Pawsitive embrace of the canine cuddles program

By Alyssa Burgei,

Have you ever owned a pet? Maybe a dog or cat? Or perhaps a turtle, lizard or bird? Many families own pets, so when students leave for school, they miss having their pet with them. That’s why the Student Activities, Commuter Services and Leadership Development Board, along with the Office of Accommodation and Inclusion and Counseling Services at the University of Findlay created the canine cuddles program.

It features a 15-year-old dog named Mishka, who’s short haired German Wire-Terrier and Border Collie mix. Mishka’s been a pot of the Canine Cuddles Program for about 10 years, according to her handler Sharinda Welton. Welton is also the Director of the Student Activities, Commuter Services, and Leadership Development here on campus.

“Mishka started coming in 2013, but she was an Oiler before she was here for Canine Cuddles,” Welton said.

Mishka’s story started at the Hancock Humane Society, where she was left. Animal science majors from UF worked with her and considered her an Oiler when she was still known as Luna. The shelter considered putting her down before Welton adopted her in April 2013. Shortly after, she was renamed Mishka and brought in for a few small gigs, like Toys for Tots and other school related events.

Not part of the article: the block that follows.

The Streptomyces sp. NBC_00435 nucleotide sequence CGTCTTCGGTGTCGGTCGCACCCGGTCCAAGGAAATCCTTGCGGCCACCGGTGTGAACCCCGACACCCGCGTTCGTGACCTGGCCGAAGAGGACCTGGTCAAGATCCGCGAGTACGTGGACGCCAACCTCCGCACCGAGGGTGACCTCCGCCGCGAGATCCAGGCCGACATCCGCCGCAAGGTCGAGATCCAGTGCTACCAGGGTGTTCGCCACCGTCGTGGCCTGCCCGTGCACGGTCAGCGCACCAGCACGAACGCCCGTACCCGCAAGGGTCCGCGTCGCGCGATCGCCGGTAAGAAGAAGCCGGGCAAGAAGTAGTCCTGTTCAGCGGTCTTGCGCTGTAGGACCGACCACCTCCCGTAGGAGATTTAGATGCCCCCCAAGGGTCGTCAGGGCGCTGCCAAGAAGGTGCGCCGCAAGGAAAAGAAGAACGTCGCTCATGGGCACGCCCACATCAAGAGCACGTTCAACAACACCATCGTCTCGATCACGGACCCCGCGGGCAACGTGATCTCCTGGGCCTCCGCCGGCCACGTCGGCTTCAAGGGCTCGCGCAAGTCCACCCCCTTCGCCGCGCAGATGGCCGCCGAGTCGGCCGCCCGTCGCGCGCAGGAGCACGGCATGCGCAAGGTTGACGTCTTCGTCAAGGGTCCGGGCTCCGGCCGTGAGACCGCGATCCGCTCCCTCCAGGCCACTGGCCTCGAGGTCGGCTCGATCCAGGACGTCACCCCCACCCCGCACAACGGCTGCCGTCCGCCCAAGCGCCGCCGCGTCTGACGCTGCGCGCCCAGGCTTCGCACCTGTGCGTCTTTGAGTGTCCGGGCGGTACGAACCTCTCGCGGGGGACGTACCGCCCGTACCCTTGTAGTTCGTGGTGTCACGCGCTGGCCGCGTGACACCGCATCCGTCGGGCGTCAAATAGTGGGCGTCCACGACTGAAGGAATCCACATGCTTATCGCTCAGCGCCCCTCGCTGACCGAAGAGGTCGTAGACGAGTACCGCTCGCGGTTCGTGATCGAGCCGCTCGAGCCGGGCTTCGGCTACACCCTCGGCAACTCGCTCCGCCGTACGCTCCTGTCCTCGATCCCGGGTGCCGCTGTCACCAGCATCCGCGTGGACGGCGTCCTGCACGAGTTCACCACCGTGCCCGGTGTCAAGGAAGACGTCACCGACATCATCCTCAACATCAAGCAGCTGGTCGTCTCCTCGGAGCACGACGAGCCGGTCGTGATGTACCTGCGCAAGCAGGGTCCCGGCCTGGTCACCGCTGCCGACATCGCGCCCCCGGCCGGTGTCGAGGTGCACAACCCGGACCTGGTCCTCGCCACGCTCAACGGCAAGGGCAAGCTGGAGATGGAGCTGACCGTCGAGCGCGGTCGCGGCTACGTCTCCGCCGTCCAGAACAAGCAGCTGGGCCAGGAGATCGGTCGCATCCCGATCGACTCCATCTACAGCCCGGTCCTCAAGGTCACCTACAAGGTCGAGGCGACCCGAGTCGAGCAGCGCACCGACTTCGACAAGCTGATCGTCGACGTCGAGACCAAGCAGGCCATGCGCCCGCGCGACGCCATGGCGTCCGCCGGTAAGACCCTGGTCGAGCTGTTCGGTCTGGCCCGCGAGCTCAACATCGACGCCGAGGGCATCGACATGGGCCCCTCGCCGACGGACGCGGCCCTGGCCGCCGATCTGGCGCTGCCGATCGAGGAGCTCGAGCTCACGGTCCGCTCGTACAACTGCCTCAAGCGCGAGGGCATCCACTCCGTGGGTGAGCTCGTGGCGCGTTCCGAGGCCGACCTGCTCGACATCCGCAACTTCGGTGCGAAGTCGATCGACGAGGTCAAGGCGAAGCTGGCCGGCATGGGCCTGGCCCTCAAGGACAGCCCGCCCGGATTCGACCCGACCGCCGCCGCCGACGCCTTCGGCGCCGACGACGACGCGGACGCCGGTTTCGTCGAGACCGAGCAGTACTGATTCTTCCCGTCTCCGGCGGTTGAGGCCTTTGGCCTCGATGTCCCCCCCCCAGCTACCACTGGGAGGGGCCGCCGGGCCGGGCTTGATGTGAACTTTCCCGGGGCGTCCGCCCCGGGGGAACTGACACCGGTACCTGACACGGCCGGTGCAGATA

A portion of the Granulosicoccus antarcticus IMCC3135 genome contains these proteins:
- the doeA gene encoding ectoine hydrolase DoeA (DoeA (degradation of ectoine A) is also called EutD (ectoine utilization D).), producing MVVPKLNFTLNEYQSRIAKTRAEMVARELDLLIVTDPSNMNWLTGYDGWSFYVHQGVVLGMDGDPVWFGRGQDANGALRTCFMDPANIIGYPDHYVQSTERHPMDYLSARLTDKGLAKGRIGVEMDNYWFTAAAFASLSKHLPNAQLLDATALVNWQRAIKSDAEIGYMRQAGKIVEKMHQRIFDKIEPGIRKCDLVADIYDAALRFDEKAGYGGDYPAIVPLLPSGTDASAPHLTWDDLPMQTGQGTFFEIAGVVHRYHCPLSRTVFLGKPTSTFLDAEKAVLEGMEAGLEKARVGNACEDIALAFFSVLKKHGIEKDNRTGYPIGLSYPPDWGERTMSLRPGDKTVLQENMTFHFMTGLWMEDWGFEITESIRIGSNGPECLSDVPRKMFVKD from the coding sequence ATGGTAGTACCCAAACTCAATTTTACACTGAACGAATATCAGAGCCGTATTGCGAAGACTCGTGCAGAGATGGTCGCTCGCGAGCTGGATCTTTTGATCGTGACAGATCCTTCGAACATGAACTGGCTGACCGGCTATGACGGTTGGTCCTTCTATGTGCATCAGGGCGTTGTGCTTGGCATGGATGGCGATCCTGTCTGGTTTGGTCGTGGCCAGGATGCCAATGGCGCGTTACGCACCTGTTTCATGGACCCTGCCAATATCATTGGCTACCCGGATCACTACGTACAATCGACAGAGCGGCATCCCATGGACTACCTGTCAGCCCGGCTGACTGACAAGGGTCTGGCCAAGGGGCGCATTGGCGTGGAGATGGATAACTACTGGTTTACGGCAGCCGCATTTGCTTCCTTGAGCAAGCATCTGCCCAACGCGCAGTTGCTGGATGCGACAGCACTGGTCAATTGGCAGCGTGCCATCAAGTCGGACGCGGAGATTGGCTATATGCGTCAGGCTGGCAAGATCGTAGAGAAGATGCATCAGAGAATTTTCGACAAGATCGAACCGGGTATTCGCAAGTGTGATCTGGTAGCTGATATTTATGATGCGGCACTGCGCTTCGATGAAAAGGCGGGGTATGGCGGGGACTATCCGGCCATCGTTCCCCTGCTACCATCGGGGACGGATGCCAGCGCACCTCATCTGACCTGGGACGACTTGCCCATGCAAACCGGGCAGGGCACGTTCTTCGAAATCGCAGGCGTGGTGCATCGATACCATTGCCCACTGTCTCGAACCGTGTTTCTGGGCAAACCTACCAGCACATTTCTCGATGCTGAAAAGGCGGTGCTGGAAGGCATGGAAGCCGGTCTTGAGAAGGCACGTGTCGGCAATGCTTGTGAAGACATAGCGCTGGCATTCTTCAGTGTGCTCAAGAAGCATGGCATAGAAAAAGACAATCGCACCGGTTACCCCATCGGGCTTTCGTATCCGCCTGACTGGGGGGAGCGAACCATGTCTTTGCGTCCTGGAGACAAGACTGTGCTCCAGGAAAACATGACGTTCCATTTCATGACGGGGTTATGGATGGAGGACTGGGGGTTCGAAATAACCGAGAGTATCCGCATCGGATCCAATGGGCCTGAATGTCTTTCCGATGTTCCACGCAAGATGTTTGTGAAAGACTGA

Now, Mishka makes regular appearances every Monday during the school year as a traveling therapy dog, as well as at special campus events.

“I go every week. I even plan my class schedule around her visiting hours,” Safi said. “So, I have no classes Mondays from 2:00-3:00 p.m. in the fall and Mondays 3:00-4:00 p.m. in the spring.”

He says he’s been going to see her every Monday for two years, since he’s not allowed to have a dog on campus. Several other UF students go visit Mishka because they enjoy playing with her, giving her treats and scratching her belly.

Mishka helps people work with commands and communicate with dogs. The Canine Cuddles Program also helps international students become more comfortable with having pets if they typically do not. Cuddly pets (like dogs and cats) tend to help reduce the stress levels in people, which helps with increased productivity and improved mental health, according to the American Heart Association.

If a student ever feels overwhelmed or stressed, check out the canine cuddles program or visit Mishka every Monday.